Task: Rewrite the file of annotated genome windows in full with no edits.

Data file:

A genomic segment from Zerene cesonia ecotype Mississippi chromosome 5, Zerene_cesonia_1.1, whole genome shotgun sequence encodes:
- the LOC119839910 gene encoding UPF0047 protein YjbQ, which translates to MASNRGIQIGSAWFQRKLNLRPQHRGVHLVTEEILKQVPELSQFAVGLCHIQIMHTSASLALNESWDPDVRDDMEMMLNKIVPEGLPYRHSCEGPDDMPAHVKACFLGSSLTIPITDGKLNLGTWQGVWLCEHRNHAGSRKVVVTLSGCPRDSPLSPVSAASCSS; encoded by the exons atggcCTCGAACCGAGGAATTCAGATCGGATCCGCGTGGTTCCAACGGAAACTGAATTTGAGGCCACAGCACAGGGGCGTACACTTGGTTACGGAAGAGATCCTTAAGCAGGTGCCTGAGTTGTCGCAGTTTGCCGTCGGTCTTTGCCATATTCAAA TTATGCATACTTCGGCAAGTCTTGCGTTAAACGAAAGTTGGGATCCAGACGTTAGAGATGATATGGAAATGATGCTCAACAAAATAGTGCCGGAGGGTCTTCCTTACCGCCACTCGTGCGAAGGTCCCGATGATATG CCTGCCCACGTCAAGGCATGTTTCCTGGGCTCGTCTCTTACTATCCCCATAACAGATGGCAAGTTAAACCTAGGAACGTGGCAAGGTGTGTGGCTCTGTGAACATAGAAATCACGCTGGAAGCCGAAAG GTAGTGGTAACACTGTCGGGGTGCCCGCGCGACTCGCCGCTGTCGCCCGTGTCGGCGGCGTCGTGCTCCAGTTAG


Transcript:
A genomic segment from Zerene cesonia ecotype Mississippi chromosome 5, Zerene_cesonia_1.1, whole genome shotgun sequence encodes:
- the LOC119839910 gene encoding UPF0047 protein YjbQ, which translates to MASNRGIQIGSAWFQRKLNLRPQHRGVHLVTEEILKQVPELSQFAVGLCHIQIMHTSASLALNESWDPDVRDDMEMMLNKIVPEGLPYRHSCEGPDDMPAHVKACFLGSSLTIPITDGKLNLGTWQGVWLCEHRNHAGSRKVVVTLSGCPRDSPLSPVSAASCSS; encoded by the exons atggcCTCGAACCGAGGAATTCAGATCGGATCCGCGTGGTTCCAACGGAAACTGAATTTGAGGCCACAGCACAGGGGCGTACACTTGGTTACGGAAGAGATCCTTAAGCAGGTGCCTGAGTTGTCGCAGTTTGCCGTCGGTCTTTGCCATATTCAAA TTATGCATACTTCGGCAAGTCTTGCGTTAAACGAAAGTTGGGATCCAGACGTTAGAGATGATATGGAAATGATGCTCAACAAAATAGTGCCGGAGGGTCTTCCTTACCGCCACTCGTGCGAAGGTCCCGATGATATG CCTGCCCACGTCAAGGCATGTTTCCTGGGCTCGTCTCTTACTATCCCCATAACAGATGGCAAGTTAAACCTAGGAACGTGGCAAGGTGTGTGGCTCTGTGAACATAGAAATCACGCTGGAAGCCGAAAG GTAGTGGTAACACTGTCGGGGTGCCCGCGCGACTCGCCGCTGTCGCCCGTGTCGGCGGCGTCGTGCTCCAGTTAG